I’ll have to go back and finish up the happenings of Sunday. That’s the day DD and I visit. Despite my squeaky voice, that’s what we did on March 1.
It was like playing phone tag, to begin with. She’d call and here would come a breathing treatment. She’d call and it would be time to check my vitals. She’d call and I’d have visitors. Finally, I set a time and we were able to stick to it.
Our visit wasn’t very rewarding. Between my voice and coughing, we gave it up after less than half the time we usually talk.
Monday dawned with a visit from my doctor. Sure enough, it’s a visit that hasn’t shown up as being billed. I told him I had a question that required a second opinion from him. What’s that? Did he think I’d be able to fit the hospital bed into my car? He looked surprised. Did I want a hospital bed? Well, it sure beat having to chase wedges all over the place during the night. When I could sleep, I could SLEEP. He made a note. “I can get you a hospital bed.” “And a nebulizer,” I said. He went farther—would I use oxygen at home if I qualified? Yes, I reluctantly agreed. It wasn’t something I dreamed about but I’d use it. “And a portable?” Yes.
The plan was to keep me another day to get all the DME lined up and give another day on IV antibiotics. Was I ready to go home? Psychologically, I could have gone ere long but not physically. The next day seemed more doable. We had a goal.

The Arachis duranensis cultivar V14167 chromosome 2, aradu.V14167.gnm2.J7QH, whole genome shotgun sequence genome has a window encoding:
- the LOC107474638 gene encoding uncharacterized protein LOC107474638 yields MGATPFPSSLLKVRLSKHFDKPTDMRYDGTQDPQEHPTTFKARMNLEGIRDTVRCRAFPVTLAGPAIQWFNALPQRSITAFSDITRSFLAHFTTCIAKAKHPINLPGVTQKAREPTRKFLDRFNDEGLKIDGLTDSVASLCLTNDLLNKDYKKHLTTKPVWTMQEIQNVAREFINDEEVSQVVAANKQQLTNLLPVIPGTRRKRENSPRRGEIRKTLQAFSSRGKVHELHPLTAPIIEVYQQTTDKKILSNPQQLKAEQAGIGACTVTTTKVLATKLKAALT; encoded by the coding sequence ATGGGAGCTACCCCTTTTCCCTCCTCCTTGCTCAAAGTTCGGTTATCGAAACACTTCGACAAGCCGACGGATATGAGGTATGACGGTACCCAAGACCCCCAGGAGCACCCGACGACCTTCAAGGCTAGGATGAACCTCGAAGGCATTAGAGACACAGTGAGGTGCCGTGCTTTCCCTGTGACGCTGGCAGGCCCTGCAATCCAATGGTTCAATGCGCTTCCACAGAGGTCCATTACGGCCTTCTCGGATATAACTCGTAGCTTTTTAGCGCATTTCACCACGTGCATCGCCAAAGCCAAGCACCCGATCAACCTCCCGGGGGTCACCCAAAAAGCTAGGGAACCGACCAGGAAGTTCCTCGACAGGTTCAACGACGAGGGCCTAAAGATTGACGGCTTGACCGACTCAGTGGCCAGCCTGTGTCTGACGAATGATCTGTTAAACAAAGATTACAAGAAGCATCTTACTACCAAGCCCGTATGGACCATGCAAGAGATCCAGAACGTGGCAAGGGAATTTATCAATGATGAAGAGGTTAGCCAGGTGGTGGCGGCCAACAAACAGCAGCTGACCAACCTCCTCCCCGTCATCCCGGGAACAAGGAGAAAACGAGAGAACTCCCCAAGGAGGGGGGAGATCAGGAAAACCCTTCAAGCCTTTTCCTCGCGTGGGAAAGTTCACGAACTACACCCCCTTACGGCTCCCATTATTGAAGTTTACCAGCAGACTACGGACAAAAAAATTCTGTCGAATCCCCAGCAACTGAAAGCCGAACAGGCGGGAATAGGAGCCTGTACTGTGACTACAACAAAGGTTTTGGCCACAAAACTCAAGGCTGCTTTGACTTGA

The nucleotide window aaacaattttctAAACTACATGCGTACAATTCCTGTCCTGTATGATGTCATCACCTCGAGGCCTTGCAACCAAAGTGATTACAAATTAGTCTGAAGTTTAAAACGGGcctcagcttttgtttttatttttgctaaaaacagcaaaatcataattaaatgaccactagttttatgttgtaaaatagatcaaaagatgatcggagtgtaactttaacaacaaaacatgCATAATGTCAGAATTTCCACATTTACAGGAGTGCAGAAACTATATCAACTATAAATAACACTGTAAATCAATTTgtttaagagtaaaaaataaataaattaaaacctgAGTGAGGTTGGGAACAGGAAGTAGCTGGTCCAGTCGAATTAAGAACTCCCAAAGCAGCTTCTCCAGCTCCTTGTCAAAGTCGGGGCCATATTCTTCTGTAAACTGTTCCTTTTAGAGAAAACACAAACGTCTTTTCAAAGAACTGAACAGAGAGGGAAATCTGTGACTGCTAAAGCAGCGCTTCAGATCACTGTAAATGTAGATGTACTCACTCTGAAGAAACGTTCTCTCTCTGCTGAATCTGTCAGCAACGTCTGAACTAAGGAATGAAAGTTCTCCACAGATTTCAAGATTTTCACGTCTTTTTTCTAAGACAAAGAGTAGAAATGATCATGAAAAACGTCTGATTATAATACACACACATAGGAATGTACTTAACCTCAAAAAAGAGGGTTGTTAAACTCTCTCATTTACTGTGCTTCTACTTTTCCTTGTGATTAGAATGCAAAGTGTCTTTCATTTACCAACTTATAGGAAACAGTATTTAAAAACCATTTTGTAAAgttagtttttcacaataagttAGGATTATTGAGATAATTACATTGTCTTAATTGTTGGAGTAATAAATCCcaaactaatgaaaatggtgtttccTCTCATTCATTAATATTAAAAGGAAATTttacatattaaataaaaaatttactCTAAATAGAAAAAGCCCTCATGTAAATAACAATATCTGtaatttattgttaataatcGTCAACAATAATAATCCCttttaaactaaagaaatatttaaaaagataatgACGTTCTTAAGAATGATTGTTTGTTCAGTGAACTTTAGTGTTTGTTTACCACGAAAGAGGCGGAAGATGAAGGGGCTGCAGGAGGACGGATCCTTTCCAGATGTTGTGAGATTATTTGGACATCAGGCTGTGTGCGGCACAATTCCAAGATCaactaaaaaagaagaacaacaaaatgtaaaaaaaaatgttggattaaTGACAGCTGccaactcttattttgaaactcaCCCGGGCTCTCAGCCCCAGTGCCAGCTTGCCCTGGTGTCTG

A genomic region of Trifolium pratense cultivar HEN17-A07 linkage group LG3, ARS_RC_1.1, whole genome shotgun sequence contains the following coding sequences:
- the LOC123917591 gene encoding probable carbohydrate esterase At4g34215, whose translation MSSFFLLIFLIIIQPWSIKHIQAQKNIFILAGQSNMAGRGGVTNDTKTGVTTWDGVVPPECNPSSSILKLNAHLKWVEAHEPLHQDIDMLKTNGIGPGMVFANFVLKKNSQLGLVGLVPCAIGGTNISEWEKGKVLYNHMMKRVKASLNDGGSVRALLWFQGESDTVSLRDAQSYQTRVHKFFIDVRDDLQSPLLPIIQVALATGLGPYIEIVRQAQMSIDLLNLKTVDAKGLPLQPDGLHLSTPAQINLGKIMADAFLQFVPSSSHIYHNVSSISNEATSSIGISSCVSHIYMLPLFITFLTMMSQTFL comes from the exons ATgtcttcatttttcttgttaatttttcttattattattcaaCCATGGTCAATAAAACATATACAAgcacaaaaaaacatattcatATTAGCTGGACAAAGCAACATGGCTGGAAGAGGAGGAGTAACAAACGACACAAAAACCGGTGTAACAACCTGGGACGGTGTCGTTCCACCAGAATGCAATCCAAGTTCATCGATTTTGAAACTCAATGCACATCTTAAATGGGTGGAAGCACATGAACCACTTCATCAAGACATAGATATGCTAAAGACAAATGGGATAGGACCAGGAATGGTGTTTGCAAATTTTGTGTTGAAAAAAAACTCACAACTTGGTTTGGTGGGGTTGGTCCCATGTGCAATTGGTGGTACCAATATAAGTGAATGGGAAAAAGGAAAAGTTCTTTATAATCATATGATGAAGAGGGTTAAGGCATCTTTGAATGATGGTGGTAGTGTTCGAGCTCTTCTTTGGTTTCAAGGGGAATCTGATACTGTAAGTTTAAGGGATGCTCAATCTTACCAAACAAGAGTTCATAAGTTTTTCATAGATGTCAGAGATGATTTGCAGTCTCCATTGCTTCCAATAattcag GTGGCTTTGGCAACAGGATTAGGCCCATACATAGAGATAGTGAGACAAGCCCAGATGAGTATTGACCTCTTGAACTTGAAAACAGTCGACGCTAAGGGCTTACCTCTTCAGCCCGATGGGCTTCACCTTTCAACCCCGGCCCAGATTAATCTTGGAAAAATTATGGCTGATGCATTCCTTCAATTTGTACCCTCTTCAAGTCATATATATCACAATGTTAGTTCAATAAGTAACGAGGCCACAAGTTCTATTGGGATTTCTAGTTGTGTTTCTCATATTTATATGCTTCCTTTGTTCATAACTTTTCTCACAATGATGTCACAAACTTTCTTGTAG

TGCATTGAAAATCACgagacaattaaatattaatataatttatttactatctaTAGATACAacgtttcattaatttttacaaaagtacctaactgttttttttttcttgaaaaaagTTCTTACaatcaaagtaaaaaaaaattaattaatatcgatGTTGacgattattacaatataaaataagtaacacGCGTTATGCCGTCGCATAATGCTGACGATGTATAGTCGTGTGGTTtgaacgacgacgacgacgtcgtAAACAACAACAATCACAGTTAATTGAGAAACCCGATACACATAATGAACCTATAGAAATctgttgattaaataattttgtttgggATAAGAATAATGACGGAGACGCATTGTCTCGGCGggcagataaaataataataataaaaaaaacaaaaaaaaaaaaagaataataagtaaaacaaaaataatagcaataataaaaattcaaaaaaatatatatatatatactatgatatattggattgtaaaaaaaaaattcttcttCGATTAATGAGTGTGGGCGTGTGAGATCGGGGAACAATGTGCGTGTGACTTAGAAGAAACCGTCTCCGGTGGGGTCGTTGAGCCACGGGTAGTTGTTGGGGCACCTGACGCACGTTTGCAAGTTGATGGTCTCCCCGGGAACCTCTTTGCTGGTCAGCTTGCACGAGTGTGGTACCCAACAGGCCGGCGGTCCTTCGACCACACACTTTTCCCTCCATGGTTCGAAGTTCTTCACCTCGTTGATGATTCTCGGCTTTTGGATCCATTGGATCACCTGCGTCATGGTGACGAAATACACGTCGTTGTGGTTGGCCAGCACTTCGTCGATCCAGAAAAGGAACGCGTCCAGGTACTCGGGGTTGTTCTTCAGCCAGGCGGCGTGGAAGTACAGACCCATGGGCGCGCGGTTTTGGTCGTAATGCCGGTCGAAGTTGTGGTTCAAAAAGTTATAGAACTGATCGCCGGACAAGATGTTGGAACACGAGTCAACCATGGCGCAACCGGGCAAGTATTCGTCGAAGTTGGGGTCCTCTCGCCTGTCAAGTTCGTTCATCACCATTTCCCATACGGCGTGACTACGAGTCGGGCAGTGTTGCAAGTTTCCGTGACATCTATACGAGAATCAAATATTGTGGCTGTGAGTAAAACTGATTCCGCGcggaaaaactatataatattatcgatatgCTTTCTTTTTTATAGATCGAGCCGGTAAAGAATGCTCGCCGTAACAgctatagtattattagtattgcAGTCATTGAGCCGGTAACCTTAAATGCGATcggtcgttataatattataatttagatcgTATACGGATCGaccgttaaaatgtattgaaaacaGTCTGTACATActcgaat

The physical therapy tech came in to walk me. It was a test to see if I qualified for O2 at home. We set out with me (sans O2) pushing a wheelchair and she was supporting me via a belt. I was wearing a pulse oximeter so my O2 saturation could be monitored. Some 70 feet down the hallway, it dropped to 85%. I qualified. She immediately hooked me up to the tank on the wheelchair and had me sit down. Wheeling me back to my room, she filled out the paperwork, hooked me back up to the supply on the wall and was on her way.
The case manager popped in to let me know she was working on getting the equipment. It would have to come from Chattanooga since it was out of area for the office in the county where the hospital is located. Of course, I always have to be the Problem Child. Except for a brief exploration of dealing in Durable Medical Equipment when I was still working, I had no experience with it.
Late in the day, I realized March 2, 1987 was my hire date at that very facility. If I were still employed, it would be 28 years. Well, it was 28 years, anyway and I was so glad I was retired.
I was getting rather excited that I would be going home the next day. Cuz had been busy. She said she’d done “a little” cleaning, including getting rid of science projects in the fridge. That was amazing, in and of itself. Would the commodes flush? Yes. The line had thawed. Glory hallelujah! Would I sleep that night?